Like a surreal bad dream, I couldn’t move, even if I tried I’d be too unsteady to even walk without the use of my cane. All I wanted to do was curl up in a ball and wait for this to pass over. We should have known something was up when out the window we kept hearing the wailing of fire engines and the racing lights, but actually seeing the buildings up in flames in combination with all the other stimulation would be enough to make anyone’s head spin. And it was my dorm, my part of the campus.
The day began like any other regular Tuesday in the middle of the ‘crunch’ week at Longwood College, the week before review week for final exams.
April 24th, 2001, when all the assigned papers and projects are due for the classes. I was so behind in studying, and writing papers; I had hit a writing block, so I decided to go to Lancer gym, to work out the frustrations. Upon walking across campus back ‘home’ (to my dorm room in South Ruffner) I was a big sweaty mess, having just worked out on top of the 3 week long heat spell that had been going on in Farmville, VA. It had been so dry, not raining in many weeks and was hot, even in the evenings.
Friends were going to a bible study, in Frazer Hall, and saw me approaching. Even though I had many assignments due, and gave excuses, (“I need a shower”, “no Bible with me”) they relented until I consented. You only go to college once, right? It was our last Bible study session until school let out, and all of the girls in the small group had become really close.
The Bible study session was pretty much a reflective session on the year, where we all shared important scriptures that stood out to us. We took an extremely long time praying, and kept on hearing the sirens of firetrucks passing by Frazer, not even thinking to look what was happening outside, but just continuing to praying about the firetrucks and who they were helping.
Finally exiting Frazer, ten minutes later, we saw my dorm building, South Ruffner, and the three neighboring buildings on FIRE! I don’t mean just a little fire, literally everything was up in flames. The fire had spread incredibly quickly and it was so hot outside that everything seemed to be ablaze.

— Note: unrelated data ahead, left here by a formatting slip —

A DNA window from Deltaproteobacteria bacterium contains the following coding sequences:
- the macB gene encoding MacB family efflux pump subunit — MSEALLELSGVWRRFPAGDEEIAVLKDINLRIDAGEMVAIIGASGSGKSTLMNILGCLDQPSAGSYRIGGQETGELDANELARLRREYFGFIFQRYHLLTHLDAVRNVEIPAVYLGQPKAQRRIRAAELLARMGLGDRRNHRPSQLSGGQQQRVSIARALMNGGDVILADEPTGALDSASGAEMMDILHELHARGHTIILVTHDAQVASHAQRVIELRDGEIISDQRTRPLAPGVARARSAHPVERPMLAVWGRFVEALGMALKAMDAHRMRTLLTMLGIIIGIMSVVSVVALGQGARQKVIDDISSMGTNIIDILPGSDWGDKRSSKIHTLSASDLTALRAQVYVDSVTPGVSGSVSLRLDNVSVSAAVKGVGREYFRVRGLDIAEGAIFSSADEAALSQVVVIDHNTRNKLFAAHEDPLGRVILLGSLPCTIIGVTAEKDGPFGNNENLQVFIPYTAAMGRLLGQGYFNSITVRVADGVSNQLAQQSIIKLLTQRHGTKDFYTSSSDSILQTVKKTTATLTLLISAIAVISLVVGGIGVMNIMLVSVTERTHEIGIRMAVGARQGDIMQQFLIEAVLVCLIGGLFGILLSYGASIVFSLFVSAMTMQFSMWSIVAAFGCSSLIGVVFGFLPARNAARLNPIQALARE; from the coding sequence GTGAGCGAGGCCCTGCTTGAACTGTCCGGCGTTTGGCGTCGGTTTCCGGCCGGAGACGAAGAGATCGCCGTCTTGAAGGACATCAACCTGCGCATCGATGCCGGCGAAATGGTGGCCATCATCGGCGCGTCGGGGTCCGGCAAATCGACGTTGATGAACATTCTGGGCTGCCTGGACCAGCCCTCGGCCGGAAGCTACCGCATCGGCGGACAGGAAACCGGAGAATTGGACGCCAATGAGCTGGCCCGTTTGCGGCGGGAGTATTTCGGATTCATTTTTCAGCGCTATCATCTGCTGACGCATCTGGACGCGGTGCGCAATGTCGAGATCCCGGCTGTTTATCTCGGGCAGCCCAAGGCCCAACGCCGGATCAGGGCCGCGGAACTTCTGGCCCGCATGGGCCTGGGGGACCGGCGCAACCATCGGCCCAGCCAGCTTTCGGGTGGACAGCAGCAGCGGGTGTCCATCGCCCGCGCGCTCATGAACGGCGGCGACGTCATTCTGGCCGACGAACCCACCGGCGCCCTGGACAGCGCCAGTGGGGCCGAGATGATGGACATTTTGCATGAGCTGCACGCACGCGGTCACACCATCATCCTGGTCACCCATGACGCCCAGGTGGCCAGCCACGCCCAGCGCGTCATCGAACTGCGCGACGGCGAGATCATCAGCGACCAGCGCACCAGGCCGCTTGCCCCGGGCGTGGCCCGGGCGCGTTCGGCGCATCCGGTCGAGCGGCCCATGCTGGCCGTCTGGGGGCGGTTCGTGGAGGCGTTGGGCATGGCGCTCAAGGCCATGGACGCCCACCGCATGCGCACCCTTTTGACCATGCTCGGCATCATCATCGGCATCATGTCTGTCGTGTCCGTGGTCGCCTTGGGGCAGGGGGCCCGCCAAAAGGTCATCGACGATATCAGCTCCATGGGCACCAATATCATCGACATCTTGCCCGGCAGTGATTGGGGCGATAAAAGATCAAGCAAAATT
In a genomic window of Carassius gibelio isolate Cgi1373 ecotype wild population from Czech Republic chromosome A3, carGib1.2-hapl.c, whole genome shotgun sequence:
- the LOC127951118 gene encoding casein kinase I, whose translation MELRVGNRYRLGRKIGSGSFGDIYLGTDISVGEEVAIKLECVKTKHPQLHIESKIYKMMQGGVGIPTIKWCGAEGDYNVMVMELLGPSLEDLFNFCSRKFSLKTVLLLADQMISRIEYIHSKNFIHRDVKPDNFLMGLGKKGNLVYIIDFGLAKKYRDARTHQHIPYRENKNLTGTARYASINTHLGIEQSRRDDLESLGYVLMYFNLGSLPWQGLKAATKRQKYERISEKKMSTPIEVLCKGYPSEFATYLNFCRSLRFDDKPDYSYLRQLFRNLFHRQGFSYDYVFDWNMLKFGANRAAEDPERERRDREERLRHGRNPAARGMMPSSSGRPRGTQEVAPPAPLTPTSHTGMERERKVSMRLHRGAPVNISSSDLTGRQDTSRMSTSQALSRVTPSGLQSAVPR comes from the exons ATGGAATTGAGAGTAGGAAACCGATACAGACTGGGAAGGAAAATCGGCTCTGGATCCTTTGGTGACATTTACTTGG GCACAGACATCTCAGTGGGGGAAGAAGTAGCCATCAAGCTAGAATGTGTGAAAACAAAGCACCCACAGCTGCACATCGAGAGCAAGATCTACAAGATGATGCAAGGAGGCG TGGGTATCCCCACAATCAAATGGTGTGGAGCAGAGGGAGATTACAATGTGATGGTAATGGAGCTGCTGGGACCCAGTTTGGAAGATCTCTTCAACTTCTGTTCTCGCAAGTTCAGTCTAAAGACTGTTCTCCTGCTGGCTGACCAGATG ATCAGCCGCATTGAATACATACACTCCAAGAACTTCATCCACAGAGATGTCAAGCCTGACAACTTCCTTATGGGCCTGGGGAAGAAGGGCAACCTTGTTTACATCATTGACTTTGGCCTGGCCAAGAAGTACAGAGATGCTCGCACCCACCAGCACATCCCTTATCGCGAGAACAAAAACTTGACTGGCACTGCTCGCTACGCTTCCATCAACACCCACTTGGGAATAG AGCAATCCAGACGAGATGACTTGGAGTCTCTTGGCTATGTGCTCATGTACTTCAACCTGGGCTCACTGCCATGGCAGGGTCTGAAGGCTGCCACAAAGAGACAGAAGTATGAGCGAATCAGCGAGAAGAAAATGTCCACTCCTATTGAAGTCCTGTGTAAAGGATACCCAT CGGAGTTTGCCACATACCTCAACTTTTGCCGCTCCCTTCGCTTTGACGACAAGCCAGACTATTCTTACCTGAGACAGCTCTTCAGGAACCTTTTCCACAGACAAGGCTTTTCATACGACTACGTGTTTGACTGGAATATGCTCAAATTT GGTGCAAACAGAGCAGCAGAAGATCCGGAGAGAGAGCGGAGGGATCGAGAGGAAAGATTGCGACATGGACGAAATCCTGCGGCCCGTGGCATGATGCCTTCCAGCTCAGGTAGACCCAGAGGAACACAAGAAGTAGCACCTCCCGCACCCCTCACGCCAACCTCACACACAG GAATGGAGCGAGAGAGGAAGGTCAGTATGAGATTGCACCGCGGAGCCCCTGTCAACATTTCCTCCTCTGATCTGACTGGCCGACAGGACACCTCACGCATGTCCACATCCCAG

Looking like a scene in a Terminator movie, it was incredible to see; I couldn’t believe this was the building where I live - my things were inside! As soon as we exited Frazer, out of the sliding glass doors, we saw everyone. All of the people standing on the steps, just watching the oldest buildings on campus as they were burning.
The over 150 year old ‘heart’ of our school was up in flames.Danielle Karst '05
I know it's selfish, but the part that was the worst for me was that it was MY part of the school, my home, where I lived for so many months. The part of campus with which I was so familiar, I lived in South Ruffner, the freshmen female dorm building. The Great Fire destroyed West and Main Ruffner, as well as Grainger Hall, plus the fire on the top floor of South Ruffner, the dorm where I resided. However, the students living in the Colonnades (which included the original dorm buildings Hull and Tabb) were not allowed back into the building (duh, because they were on FIRE) and since I was living in South Ruffner and it was on fire, I was one of the students who could not get back in.
Here I was, a mess having just worked out, having a panic attack, and I was carried away by a friend - the students had to keep moving back, away from the fire.Danielle Karst '05
It was 12:30AM when I returned to campus in a friend’s room on campus. I was a big sweaty mess who smelled like smoke, I had to take a shower. The fire was still blazing, I don’t even know when it was finally extinguished, and where was my cane? A whole classroom building had burned to the floor, some students (like me) weren’t allowed back into their rooms; the administrators had no choice but to cancel the end of the year finals. We were left with the grades we had at at our interim review, and sent us all home. It’s a good thing, because I performed a lot better during the first half of the semester.
I don’t know how long I’ll live, but I will NEVER forget that day.